One time, when I was a kid, we came home from church one Sunday evening and found the back door of the house standing open. I don’t remember exactly what happened but I do remember that it was dark and scary. I remember the police came and looked through the house. Someone had broken in - they had broken in through the kitchen window and had left through the back door. The house was ransacked and some things had been stolen. I remember being scared that they might come back. I remember my dad being a little irritated that I asked that question – but, thinking back, it might’ve just been that I had asked the very question that he was thinking himself – maybe he was trying to convince himself as much as he was trying to convince me.
You know – Jesus says, “Anyone who sneaks over the wall of a sheepfold, rather than going through the gate, must surely be a thief and a robber.” See – thieves don’t come through the door – they sneak – they sneak through the window – they sneak over the wall – they sneak through a hole in the fence. Jesus also tells us that “the thief’s purpose is to steal and kill and destroy.”
In John, chapter 10, Jesus talks about a sheepfold – a gate – robbers – thieves – shepherds…
He talks about sheep knowing the shepherd’s voice and the shepherd entering through the gate – not sneaking over the wall. He tells his followers, “I am the gate for the sheep.” He tells them that “the one who enters through the gate is the shepherd of the sheep.” He says, “The gatekeeper opens the gate for the shepherd and the sheep recognize the shepherd’s voice and come to the shepherd. The shepherd calls the sheep by name and leads them out. After the shepherd has gathered the flock, the shepherd walks ahead of them, and they follow the shepherd because they know the shepherd’s voice. They won’t follow a stranger; they will run from a stranger because they don’t know the stranger’s voice.”
Have you ever heard of “stranger danger?” We teach our children – if they’re approached by a stranger – we teach them to run. I’m thinking that in our Christian churches – in our Jesus-following communities – that there is the real threat of stranger danger. But I’m not talking about people – I’m talking about attitudes – agendas – expectations – prejudices – misconceptions that sneak over the wall and into the church - into our Christian community. And again, Jesus says if it sneaks over the wall, rather than going through the gate, then its purpose is to “steal and kill and destroy.” But he also says that his purpose is to give us “a rich and satisfying life.”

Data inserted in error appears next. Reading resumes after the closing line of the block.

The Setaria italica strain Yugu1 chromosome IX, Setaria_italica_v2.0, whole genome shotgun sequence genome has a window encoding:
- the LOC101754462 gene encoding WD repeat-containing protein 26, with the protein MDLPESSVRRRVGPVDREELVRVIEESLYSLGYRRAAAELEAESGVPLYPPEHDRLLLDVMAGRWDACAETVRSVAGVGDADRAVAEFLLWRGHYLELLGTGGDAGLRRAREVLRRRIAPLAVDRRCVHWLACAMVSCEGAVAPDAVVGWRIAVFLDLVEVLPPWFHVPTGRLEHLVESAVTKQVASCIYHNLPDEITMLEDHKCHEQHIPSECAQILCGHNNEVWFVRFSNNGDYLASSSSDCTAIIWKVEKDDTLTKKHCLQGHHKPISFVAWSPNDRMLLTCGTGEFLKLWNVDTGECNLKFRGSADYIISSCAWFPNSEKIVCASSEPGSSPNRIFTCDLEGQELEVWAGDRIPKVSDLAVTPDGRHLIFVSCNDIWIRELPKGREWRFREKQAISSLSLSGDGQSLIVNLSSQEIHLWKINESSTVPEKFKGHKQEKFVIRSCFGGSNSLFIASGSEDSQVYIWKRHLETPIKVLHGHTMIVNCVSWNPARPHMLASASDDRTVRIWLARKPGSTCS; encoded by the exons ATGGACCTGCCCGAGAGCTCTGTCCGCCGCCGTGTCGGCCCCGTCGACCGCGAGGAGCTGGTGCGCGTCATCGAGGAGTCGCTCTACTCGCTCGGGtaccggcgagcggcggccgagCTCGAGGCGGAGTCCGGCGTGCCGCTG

So – how do we tell the difference? How do we differentiate between the stranger’s voice and the shepherd’s voice? How do we tell the difference between good attitudes and bad attitudes? How do we determine the difference between our own self-centered agendas and God’s agenda for us as Christian community? How do we know if our personal expectations are actually destructive for the body of believers we’ve chosen to be a part of – for those Christian sisters and brothers we say we love and who we want the best for? How can we remain sensitive as individuals about our prejudices and misconceptions about other people – their ideas – their worth and place in our church? How do we best go about offering that rich and satisfying life to each other, and to the community around us?
Maybe I’m over-simplifying things, but Jesus said that if we love God – and if we love each other – of course, we’ve got to have a correct definition of what love is. The best definition I know, in I Corinthians, chapter 13, tells us, “Love is patient and kind. Love is not jealous or boastful or proud or rude. It does not demand its own way. It is not irritable, and it keeps no record of being wronged. It does not rejoice about injustice but rejoices whenever the truth wins out. Love never gives up, never loses faith, is always hopeful, and endures through every circumstance.”
Maybe I’m over-simplifying things, but Proverbs, chapter 3, verses 5 and 6 tell us, “Trust in the LORD with all your heart; do not depend on your own understanding. Seek God’s will in all you do, and God will show you which path to take.”
See – Jesus is the gate to the sheepfold and the shepherd comes through the gate. If it sneaks over the wall – if it is about anything else but loving God and loving each other – if it’s not patient and kind – if it’s jealous and boastful and proud and rude – if it demands its own way – if it’s irritable – if it keeps track of everybody’s screw ups – if it says “I told you so” – if it gives up on those God has called us to love and to serve – if it lacks faith – if it refuses to hope – if it causes you to live under the circumstances rather than over the circumstances – if it’s not about trusting in the Lord – if it’s based on your own understanding – if you’re not seeking God’s will – then it is a thief, and robber, and its purpose is to steal, and kill, and destroy – not to offer a rich and satisfying life.